J.C. and I had the honor of attending the 13th Annual Nashville Screenwriters Conference this year, and as a result we had the chance to speak with several of the panelists and many of them graciously agreed to interviews. First up is J.C. chatting with Glenn Ficarra and John Requa, best known as the writers of the films Cats & Dogs, Bad Santa, Bad News Bears, and I Love You Phillip Morris. The latter of which was also their feature directing debut. Their next directing gig, Crazy, Stupid, Love., penned by Dan Fogelman, will hit theaters within the next few weeks. We also have a recap of their panel from the conference (Writing a Screenplay They Can’t Put Down) coming within the next several weeks as well.
Q: First off, tell us a little about yourselves. Who are Glenn and John?
A: We are two schmoes who met in college and have been writing scripts and making movies ever since.
Q: When did you first become aware that films were actually made and that there was an entire machine and process behind what you were seeing on the screen?
John: Funnily enough, I went and saw the remake of King Kong with my brother and father when I was ten or eleven. I came out of the theater thinking that it was the greatest movie I had ever seen. My dad said that it was a big piece of junk. It was the first time it occurred to me that some movies were good and some movies bad. It also made me realize that movies were influenced and not just an act of God.
Q: What was it, specifically, that drew you to the writing aspect of filmmaking?
John: I went to film school to become a director and was in a bookstore and saw Kurosawa’s Something Like an Autobiography. I read it and at the end of the book there is a section called “Notes on Filmmaking” and he mentions that if you wish to become a great filmmaker, you master the screenplay first. So, I dedicated myself to writing.
Glenn: I didn’t want to write, but since no one was going to give us money to make movies, we had to do it on our own and start writing them.
I didn’t want to write, but since no one was going to give us money to make movies, we had to do it on our own and start writing them.
Q: What was the first screenplay you ever read and how did it change or alter your approach or perspective on filmmaking?
Glenn: The Last Action Hero. We couldn’t get scripts really back then, unlike today. There was a big buzz that this screenplay had sold for a lot of money and I remember reading the opening scene and understanding why it sold for so much. The rest wad s**t, but hey. And shortly after that we got our hands on the shooting script of Apocalypse Now.
John: I can’t remember. I think you learn more by watching movies than reading screenplays.
Q: When you first started to learn the craft, did you read/study any how-to books on screenwriting, and if so, which ones did you find to be the most beneficial?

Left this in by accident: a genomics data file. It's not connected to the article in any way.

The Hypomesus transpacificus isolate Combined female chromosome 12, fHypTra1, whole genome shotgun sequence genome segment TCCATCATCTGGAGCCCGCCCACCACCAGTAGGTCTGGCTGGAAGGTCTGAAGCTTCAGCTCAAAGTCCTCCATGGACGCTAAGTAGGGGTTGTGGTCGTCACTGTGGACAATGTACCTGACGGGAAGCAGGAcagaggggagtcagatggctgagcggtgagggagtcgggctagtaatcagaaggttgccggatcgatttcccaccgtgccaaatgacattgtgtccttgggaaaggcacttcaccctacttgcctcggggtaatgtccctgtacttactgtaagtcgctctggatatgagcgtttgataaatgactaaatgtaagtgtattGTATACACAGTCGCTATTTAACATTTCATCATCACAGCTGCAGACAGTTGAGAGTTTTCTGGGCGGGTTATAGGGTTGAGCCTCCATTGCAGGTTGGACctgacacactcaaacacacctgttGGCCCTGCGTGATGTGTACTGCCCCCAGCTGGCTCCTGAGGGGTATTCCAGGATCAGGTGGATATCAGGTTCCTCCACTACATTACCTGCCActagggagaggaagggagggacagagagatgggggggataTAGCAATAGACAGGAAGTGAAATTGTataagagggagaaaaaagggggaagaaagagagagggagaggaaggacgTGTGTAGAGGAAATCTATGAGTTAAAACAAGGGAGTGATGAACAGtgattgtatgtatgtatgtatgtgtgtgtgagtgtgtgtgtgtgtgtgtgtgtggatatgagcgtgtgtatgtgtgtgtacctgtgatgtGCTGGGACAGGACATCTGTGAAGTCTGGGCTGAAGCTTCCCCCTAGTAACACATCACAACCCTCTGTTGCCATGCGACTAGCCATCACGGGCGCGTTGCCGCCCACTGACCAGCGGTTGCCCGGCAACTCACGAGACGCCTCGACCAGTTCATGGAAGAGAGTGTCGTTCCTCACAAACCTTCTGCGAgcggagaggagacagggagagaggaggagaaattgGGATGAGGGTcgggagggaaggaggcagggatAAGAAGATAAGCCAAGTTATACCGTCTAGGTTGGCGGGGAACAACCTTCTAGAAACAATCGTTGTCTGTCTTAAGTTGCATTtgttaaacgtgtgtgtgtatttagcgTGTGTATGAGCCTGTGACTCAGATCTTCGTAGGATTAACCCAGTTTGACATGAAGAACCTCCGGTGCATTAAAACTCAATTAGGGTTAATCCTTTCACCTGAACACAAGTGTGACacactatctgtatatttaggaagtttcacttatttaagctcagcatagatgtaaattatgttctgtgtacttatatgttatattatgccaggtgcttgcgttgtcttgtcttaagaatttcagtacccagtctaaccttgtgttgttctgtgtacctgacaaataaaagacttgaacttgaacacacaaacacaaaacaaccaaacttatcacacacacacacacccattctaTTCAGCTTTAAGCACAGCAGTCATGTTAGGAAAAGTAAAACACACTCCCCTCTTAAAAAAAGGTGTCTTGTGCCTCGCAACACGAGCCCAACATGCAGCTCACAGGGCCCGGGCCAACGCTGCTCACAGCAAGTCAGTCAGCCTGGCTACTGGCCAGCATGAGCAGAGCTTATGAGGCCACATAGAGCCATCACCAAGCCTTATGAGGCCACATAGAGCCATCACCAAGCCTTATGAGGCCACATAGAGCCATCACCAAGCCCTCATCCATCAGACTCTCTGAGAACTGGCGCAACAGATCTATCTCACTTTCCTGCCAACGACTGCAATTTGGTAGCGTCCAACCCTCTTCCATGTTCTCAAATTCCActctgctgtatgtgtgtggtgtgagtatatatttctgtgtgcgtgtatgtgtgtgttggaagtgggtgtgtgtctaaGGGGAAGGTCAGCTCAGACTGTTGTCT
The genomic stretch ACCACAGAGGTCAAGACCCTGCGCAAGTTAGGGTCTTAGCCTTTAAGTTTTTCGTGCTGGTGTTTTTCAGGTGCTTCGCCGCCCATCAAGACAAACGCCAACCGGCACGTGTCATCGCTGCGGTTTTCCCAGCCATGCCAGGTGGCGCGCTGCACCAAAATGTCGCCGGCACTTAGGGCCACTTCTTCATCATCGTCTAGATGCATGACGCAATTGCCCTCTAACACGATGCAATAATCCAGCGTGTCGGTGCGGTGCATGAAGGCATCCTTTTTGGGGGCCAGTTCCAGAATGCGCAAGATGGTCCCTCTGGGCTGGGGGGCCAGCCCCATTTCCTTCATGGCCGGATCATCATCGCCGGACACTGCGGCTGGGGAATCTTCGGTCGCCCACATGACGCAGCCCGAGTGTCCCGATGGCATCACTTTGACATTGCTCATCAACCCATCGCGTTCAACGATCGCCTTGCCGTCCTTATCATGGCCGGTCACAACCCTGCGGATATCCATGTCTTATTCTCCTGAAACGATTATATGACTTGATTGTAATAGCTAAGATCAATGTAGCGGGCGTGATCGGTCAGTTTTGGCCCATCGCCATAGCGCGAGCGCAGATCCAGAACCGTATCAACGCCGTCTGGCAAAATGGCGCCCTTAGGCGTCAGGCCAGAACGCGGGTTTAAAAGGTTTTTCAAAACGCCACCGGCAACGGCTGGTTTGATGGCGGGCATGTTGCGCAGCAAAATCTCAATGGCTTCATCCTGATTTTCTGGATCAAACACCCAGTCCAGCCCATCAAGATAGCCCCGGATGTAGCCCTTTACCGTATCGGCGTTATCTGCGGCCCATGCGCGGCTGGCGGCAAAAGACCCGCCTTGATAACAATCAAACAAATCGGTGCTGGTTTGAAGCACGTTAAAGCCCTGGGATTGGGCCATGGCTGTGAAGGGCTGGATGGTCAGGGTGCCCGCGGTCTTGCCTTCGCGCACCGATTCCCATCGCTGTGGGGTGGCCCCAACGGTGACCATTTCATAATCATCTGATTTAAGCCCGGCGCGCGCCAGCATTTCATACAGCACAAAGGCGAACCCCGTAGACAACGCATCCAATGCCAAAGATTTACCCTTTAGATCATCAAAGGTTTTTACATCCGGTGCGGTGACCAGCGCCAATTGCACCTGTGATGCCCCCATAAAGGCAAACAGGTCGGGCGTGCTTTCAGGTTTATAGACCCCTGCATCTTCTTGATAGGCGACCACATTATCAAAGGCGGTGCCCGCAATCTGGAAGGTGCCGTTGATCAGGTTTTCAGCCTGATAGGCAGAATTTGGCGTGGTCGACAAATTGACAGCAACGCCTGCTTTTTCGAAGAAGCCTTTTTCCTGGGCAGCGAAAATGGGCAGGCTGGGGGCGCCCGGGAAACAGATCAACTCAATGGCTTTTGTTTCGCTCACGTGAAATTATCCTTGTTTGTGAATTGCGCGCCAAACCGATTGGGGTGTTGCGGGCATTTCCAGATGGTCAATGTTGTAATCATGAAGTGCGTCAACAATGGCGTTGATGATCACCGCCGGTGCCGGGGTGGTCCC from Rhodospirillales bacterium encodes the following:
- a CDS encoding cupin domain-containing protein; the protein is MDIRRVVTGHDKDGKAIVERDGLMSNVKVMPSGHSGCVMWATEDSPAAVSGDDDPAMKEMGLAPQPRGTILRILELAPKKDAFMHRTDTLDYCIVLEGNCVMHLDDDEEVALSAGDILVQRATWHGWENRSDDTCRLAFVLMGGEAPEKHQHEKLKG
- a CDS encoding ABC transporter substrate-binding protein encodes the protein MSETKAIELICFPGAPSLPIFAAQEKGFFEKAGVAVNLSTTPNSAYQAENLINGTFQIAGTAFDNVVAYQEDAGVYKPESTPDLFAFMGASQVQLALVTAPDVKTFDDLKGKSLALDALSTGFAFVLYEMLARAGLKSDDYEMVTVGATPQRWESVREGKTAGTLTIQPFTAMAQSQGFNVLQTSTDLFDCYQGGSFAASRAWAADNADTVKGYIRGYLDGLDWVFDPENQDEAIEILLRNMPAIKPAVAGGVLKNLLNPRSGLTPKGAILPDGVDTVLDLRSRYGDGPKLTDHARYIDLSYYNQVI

A: In our time, Syd Field was the one and only. We also read Linda Seger’s two books Making a Good Script Great and Creating Unforgettable Characters. They are good for getting started but have limited value. But you do have to learn the rules before you can start to break them. The danger of these books and classes, such as Robert McKee’s, is that studios and writers end up making the same movie over and over again, which is many of the reasons why Hollywood movies are predictable and boring. We do strongly feel Robert McKee’s effect on the industry has been deleterious.
Q: As a writer, how and where do you seek out inspiration? Alternatively, what really inspires you to write?
Glenn: I really believe you just have to live your life and watch movies. But because inspiration can come from anywhere, you got to get out there.
John: Watch more movies than TV shows.
We do strongly feel Robert McKee’s effect on the industry has been deleterious.
Q: What is your writing process like (i.e. schedule, outline, notecards, treatments, etc.)?
A: We write everything out on a dry-erase board and start writing and see where it takes us. We share a computer with two screens and two keyboards so we’re with each other [every] step of the way.
Q: What software do you use and why?
A: Final Draft because we’ve been using it for 20 years and [we're] stuck with it. Unfortunately, it’s the industry standard.
Q: Once you’ve finished the first draft of a project, how many people, and who specifically, do you let read it?
A: We have a small group of coworkers and our business partner Charlie Gogolak. But we’re careful not to show scripts, basically, until we’re done because getting notes too early can dampen your enthusiasm.
Q: As the old adage goes: writing is rewriting. How do you approach and what is your process in regards to rewriting?
A: We are primarily rewriters. Our first drafts are invariably disasters. We rewrite extensively. We find out so much more after the first read.